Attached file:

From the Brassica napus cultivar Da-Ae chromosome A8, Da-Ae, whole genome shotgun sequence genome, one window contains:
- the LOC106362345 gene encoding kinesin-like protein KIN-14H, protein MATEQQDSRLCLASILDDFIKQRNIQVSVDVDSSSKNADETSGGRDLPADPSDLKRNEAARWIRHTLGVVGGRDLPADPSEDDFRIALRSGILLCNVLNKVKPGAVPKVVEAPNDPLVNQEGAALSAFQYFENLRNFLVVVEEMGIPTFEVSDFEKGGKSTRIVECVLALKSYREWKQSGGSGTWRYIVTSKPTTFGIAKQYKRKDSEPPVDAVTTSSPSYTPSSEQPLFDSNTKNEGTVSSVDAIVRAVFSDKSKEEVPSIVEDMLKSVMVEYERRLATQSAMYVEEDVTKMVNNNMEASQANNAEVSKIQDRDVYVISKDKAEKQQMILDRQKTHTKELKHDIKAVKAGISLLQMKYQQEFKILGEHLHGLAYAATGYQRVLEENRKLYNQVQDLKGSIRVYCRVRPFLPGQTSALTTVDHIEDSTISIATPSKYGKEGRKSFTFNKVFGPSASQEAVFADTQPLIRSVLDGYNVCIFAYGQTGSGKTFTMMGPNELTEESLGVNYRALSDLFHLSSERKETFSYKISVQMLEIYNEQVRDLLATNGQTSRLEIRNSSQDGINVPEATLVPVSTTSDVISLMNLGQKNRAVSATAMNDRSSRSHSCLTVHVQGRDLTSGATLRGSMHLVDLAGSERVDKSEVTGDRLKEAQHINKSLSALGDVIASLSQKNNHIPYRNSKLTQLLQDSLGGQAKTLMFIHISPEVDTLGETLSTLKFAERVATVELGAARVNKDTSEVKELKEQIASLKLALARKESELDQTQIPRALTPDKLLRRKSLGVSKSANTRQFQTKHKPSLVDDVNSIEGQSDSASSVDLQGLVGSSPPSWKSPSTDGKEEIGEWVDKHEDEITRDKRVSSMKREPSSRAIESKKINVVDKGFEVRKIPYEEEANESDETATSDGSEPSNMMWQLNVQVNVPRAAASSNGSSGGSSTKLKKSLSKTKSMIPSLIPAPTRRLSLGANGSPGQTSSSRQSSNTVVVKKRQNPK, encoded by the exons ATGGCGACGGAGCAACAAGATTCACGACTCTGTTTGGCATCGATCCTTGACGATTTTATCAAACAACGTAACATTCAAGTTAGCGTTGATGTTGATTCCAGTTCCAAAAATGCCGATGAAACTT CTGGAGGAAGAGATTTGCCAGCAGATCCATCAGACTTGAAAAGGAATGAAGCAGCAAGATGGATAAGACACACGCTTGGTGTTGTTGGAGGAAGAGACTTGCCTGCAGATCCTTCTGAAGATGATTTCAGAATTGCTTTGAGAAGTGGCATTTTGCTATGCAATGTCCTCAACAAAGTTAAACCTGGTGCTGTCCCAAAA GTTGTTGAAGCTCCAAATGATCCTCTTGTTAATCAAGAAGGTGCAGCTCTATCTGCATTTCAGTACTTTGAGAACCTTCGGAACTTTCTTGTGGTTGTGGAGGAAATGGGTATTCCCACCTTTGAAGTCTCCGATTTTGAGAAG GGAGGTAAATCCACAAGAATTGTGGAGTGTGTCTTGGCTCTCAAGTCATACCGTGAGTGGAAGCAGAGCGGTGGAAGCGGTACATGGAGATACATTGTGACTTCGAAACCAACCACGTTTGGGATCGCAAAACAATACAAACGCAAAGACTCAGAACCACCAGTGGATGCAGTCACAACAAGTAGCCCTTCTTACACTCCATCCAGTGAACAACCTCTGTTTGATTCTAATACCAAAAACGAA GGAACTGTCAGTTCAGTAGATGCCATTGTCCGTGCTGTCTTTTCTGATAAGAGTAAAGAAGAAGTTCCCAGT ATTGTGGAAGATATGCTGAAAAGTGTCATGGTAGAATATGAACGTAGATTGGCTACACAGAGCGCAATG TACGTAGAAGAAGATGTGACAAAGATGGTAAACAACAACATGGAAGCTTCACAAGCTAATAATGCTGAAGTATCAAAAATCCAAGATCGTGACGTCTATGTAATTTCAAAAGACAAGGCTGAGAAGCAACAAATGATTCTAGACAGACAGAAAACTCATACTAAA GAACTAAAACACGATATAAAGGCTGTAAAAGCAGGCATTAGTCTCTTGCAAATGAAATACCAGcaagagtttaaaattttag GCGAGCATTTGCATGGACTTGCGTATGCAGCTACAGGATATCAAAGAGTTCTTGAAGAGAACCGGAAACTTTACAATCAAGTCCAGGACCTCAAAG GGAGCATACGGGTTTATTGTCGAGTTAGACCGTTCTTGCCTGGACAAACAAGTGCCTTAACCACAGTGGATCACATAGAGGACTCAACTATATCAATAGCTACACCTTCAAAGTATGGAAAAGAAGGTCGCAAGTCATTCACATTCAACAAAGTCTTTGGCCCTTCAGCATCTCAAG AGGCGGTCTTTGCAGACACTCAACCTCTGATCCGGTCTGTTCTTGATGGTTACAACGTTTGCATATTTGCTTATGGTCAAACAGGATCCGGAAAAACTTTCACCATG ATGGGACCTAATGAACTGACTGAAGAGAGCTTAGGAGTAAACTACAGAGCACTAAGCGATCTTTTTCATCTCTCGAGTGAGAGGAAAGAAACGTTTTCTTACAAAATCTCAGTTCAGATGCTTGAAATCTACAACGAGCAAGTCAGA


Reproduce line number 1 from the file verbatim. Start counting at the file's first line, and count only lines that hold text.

From the Brassica napus cultivar Da-Ae chromosome A8, Da-Ae, whole genome shotgun sequence genome, one window contains: